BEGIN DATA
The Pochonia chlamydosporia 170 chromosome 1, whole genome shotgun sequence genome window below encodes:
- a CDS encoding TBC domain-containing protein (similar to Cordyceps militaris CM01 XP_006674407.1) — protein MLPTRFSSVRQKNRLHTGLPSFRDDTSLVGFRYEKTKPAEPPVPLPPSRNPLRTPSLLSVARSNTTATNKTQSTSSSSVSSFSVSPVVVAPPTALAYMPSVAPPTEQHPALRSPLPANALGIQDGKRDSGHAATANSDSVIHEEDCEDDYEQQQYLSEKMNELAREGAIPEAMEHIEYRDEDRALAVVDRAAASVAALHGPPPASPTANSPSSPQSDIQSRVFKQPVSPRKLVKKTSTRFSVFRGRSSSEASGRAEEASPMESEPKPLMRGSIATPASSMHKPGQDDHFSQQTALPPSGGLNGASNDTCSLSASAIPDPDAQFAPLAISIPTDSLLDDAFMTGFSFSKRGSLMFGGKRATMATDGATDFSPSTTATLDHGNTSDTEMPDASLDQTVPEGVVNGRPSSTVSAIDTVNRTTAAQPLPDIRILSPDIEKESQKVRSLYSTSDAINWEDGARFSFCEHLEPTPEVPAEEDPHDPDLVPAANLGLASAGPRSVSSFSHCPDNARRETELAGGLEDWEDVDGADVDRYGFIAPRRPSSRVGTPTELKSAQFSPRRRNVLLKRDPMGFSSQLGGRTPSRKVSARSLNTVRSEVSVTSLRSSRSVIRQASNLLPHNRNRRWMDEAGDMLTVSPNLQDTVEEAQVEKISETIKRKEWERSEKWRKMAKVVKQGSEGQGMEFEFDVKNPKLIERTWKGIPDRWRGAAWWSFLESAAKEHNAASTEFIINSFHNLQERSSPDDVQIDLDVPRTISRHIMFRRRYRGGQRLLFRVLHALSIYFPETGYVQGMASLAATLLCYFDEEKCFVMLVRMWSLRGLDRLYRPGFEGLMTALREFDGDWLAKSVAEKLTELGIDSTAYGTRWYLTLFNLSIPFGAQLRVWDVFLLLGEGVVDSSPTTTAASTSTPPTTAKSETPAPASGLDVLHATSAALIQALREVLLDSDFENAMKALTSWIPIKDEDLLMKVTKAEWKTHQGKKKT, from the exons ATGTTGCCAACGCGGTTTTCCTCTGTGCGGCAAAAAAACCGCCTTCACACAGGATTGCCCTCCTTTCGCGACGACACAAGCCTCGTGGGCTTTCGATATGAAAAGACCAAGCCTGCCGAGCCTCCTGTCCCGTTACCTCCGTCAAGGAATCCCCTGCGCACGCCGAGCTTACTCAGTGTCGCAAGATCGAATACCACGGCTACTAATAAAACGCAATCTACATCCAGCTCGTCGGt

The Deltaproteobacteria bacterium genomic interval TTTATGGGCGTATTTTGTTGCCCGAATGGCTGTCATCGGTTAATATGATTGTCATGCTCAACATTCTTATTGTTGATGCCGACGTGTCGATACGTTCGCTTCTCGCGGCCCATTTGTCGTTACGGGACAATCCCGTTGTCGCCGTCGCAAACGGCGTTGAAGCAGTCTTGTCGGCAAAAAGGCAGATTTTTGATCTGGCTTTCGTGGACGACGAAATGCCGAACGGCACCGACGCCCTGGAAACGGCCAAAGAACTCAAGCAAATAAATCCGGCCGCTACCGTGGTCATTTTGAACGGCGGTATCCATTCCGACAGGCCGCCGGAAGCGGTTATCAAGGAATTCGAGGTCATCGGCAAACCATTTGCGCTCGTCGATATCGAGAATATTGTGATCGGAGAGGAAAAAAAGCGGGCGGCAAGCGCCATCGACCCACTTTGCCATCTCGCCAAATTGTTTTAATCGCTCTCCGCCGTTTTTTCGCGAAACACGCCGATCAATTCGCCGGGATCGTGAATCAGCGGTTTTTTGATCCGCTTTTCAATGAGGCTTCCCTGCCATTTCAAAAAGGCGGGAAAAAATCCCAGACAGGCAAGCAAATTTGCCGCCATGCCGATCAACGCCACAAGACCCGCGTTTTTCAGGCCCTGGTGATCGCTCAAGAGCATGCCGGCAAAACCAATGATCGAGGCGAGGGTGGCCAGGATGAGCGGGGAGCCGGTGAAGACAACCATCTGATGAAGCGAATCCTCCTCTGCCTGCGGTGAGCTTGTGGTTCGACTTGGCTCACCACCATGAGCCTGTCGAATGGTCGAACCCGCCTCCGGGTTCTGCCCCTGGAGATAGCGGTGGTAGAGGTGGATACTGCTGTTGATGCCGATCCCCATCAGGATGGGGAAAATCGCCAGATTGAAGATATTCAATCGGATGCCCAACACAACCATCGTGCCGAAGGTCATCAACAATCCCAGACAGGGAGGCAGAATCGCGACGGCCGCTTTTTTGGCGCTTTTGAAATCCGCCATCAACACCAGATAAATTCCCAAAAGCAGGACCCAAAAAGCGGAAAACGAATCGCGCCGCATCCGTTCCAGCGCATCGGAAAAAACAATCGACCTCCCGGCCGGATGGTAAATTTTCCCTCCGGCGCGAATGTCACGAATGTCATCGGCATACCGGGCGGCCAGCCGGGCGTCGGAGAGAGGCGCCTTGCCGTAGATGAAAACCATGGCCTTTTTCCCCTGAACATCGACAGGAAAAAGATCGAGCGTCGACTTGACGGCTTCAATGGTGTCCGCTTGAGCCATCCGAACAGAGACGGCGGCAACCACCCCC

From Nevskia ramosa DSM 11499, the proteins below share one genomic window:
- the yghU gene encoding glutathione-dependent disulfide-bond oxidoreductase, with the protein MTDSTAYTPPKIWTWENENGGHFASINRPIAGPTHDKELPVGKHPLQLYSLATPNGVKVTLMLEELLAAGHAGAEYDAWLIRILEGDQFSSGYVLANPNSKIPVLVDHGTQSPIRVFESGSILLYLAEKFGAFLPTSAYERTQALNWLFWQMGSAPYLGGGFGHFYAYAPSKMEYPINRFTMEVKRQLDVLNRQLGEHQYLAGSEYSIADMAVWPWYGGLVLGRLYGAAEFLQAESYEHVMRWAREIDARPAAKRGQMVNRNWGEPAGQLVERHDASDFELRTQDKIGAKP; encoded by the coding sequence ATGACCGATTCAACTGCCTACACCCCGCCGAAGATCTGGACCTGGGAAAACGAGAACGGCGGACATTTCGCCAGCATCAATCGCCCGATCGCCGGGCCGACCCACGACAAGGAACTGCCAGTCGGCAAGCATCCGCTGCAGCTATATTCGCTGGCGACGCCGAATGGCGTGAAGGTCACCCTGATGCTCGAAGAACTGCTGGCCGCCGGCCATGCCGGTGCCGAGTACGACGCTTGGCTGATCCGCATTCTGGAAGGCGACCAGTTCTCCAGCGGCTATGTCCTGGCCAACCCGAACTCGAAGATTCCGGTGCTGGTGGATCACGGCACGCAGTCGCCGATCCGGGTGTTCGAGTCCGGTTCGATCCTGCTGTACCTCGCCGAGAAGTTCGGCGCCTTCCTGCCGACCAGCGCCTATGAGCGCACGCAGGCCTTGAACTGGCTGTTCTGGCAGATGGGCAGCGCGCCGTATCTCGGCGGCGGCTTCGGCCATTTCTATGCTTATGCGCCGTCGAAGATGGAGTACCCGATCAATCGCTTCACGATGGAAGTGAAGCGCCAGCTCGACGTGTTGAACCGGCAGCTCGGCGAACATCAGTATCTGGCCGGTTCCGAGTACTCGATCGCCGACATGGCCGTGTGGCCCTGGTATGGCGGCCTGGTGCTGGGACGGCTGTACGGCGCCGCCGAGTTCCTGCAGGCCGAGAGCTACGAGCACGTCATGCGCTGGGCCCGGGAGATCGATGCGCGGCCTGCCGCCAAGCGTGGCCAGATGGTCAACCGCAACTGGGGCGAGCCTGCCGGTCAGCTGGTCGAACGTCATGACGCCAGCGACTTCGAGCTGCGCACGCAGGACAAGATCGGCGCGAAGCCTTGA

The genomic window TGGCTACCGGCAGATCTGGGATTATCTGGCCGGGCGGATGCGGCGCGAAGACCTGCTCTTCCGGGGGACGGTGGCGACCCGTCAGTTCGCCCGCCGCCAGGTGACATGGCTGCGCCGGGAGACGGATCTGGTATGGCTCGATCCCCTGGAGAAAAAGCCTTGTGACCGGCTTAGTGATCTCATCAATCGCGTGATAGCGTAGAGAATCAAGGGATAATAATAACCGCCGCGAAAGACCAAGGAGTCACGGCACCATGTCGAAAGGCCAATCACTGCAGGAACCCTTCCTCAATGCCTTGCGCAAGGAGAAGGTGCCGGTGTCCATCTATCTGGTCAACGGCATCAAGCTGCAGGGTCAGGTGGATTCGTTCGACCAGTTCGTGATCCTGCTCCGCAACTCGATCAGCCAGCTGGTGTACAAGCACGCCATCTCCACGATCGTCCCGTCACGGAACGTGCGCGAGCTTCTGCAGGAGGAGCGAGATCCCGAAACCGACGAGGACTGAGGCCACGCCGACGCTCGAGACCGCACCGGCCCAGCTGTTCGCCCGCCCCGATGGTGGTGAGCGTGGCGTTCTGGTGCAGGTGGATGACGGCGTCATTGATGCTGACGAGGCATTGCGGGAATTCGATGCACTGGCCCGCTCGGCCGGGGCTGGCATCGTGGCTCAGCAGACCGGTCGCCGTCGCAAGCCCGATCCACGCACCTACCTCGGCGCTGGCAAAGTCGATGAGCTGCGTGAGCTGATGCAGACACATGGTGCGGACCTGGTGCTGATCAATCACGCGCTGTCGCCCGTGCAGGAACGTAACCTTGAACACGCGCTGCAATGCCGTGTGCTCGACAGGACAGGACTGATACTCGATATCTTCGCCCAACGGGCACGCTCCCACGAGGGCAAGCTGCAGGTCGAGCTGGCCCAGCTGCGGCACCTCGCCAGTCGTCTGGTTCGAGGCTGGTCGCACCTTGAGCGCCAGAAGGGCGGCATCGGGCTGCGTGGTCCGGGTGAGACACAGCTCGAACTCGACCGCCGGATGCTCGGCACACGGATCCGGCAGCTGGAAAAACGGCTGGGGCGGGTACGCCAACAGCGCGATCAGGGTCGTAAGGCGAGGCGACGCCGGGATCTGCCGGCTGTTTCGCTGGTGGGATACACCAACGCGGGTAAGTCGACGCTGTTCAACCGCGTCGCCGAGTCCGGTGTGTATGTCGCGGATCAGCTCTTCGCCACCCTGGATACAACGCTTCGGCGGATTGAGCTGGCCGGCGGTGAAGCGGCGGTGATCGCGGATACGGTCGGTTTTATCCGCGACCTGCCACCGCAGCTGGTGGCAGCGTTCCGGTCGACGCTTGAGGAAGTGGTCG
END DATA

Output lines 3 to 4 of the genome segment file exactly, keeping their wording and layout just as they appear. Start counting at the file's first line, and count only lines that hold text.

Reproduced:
The Deltaproteobacteria bacterium genomic interval TTTATGGGCGTATTTTGTTGCCCGAATGGCTGTCATCGGTTAATATGATTGTCATGCTCAACATTCTTATTGTTGATGCCGACGTGTCGATACGTTCGCTTCTCGCGGCCCATTTGTCGTTACGGGACAATCCCGTTGTCGCCGTCGCAAACGGCGTTGAAGCAGTCTTGTCGGCAAAAAGGCAGATTTTTGATCTGGCTTTCGTGGACGACGAAATGCCGAACGGCACCGACGCCCTGGAAACGGCCAAAGAACTCAAGCAAATAAATCCGGCCGCTACCGTGGTCATTTTGAACGGCGGTATCCATTCCGACAGGCCGCCGGAAGCGGTTATCAAGGAATTCGAGGTCATCGGCAAACCATTTGCGCTCGTCGATATCGAGAATATTGTGATCGGAGAGGAAAAAAAGCGGGCGGCAAGCGCCATCGACCCACTTTGCCATCTCGCCAAATTGTTTTAATCGCTCTCCGCCGTTTTTTCGCGAAACACGCCGATCAATTCGCCGGGATCGTGAATCAGCGGTTTTTTGATCCGCTTTTCAATGAGGCTTCCCTGCCATTTCAAAAAGGCGGGAAAAAATCCCAGACAGGCAAGCAAATTTGCCGCCATGCCGATCAACGCCACAAGACCCGCGTTTTTCAGGCCCTGGTGATCGCTCAAGAGCATGCCGGCAAAACCAATGATCGAGGCGAGGGTGGCCAGGATGAGCGGGGAGCCGGTGAAGACAACCATCTGATGAAGCGAATCCTCCTCTGCCTGCGGTGAGCTTGTGGTTCGACTTGGCTCACCACCATGAGCCTGTCGAATGGTCGAACCCGCCTCCGGGTTCTGCCCCTGGAGATAGCGGTGGTAGAGGTGGATACTGCTGTTGATGCCGATCCCCATCAGGATGGGGAAAATCGCCAGATTGAAGATATTCAATCGGATGCCCAACACAACCATCGTGCCGAAGGTCATCAACAATCCCAGACAGGGAGGCAGAATCGCGACGGCCGCTTTTTTGGCGCTTTTGAAATCCGCCATCAACACCAGATAAATTCCCAAAAGCAGGACCCAAAAAGCGGAAAACGAATCGCGCCGCATCCGTTCCAGCGCATCGGAAAAAACAATCGACCTCCCGGCCGGATGGTAAATTTTCCCTCCGGCGCGAATGTCACGAATGTCATCGGCATACCGGGCGGCCAGCCGGGCGTCGGAGAGAGGCGCCTTGCCGTAGATGAAAACCATGGCCTTTTTCCCCTGAACATCGACAGGAAAAAGATCGAGCGTCGACTTGACGGCTTCAATGGTGTCCGCTTGAGCCATCCGAACAGAGACGGCGGCAACCACCCCC

From Nevskia ramosa DSM 11499, the proteins below share one genomic window: